If you scan the drive and find files to recover you'd restore them to your PC, then you can format the drive again when you're done. If you don't have any luck with free software, GetDataBack has worked very well for me in the past when needing to recover files for others. It recovered a whole hard drive's worth of files once when none of the free software I tried could restore many files and many which they did restore were corrupted. I think the demo version will scan and report the files it finds but it won't do any recovery.
Of course it might be just co-incidence that the hard drive can't be read after connecting it to an android box (computers are vicious like that). The hard drive may have died or it's dying. It's also possible (assuming it's a USB drive) the drive is fine but the case electronics are not. One step at a time though.....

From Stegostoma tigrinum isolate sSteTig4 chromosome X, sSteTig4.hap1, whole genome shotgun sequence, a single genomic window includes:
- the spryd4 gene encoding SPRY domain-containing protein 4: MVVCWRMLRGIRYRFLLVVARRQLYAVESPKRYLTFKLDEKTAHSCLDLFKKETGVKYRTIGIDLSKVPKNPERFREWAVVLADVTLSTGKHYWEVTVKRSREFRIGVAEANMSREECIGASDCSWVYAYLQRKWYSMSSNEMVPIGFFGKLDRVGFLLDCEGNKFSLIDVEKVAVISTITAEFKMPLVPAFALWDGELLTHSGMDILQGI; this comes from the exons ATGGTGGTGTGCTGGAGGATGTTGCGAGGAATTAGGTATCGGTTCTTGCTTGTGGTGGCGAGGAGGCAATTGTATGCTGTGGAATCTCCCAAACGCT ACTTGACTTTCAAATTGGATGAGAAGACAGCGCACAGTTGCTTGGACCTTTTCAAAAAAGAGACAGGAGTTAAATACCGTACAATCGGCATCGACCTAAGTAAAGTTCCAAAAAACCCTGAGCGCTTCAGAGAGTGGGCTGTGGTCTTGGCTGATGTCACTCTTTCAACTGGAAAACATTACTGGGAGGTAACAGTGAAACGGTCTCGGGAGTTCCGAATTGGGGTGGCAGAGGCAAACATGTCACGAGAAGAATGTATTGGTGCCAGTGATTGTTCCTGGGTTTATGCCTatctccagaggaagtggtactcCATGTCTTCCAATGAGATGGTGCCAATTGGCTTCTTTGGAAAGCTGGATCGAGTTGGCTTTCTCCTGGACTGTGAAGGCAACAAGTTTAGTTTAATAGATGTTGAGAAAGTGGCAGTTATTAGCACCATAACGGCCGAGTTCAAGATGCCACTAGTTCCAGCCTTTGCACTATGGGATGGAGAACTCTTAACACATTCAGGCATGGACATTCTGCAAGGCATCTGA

I suspect after this if you get your files back you'll never keep them stored on a single hard drive again? Sooner or later they all stop working.
I once had some luck with Acronis Disk Director.
My situation was a little different - I had tried to create a Linux partition on a drive
that had active XP and Vista systems. Somehow, Vista's partition disappeared completely.
Using Disk Managment in XP, the area that should have contained the vista partition was now
Using Disk Director it was able to recover the partiton. Evidently, it searches through the whole
drive and finds the start and end of each partition. Once it finds them, it updates the partition
table as necessary. May be worth a look if the other tools are not successful.